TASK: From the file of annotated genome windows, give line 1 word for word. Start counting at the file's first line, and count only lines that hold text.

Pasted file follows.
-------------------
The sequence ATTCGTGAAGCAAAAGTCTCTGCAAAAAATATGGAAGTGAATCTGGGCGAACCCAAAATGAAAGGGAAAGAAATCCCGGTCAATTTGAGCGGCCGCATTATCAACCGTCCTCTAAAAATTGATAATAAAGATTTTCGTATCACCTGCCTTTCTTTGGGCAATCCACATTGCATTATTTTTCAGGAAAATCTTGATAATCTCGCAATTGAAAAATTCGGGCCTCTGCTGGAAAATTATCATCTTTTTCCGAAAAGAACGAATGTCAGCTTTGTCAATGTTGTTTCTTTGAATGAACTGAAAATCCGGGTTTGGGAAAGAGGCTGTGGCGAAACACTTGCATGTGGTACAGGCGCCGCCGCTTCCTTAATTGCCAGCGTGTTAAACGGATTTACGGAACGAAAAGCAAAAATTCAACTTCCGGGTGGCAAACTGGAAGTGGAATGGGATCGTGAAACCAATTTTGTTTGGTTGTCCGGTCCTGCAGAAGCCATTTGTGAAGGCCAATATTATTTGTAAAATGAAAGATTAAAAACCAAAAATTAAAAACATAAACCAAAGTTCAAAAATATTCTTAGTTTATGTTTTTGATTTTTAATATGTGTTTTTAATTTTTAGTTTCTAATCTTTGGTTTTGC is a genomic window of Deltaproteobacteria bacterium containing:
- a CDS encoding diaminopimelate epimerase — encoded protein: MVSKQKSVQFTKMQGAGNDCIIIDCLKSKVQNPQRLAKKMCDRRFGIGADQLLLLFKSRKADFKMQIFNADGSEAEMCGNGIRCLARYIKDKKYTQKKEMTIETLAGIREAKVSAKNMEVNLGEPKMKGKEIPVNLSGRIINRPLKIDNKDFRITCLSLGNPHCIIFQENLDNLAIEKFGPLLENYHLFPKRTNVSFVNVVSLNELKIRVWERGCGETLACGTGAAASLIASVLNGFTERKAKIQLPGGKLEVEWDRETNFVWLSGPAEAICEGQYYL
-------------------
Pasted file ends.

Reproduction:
The sequence ATTCGTGAAGCAAAAGTCTCTGCAAAAAATATGGAAGTGAATCTGGGCGAACCCAAAATGAAAGGGAAAGAAATCCCGGTCAATTTGAGCGGCCGCATTATCAACCGTCCTCTAAAAATTGATAATAAAGATTTTCGTATCACCTGCCTTTCTTTGGGCAATCCACATTGCATTATTTTTCAGGAAAATCTTGATAATCTCGCAATTGAAAAATTCGGGCCTCTGCTGGAAAATTATCATCTTTTTCCGAAAAGAACGAATGTCAGCTTTGTCAATGTTGTTTCTTTGAATGAACTGAAAATCCGGGTTTGGGAAAGAGGCTGTGGCGAAACACTTGCATGTGGTACAGGCGCCGCCGCTTCCTTAATTGCCAGCGTGTTAAACGGATTTACGGAACGAAAAGCAAAAATTCAACTTCCGGGTGGCAAACTGGAAGTGGAATGGGATCGTGAAACCAATTTTGTTTGGTTGTCCGGTCCTGCAGAAGCCATTTGTGAAGGCCAATATTATTTGTAAAATGAAAGATTAAAAACCAAAAATTAAAAACATAAACCAAAGTTCAAAAATATTCTTAGTTTATGTTTTTGATTTTTAATATGTGTTTTTAATTTTTAGTTTCTAATCTTTGGTTTTGC is a genomic window of Deltaproteobacteria bacterium containing: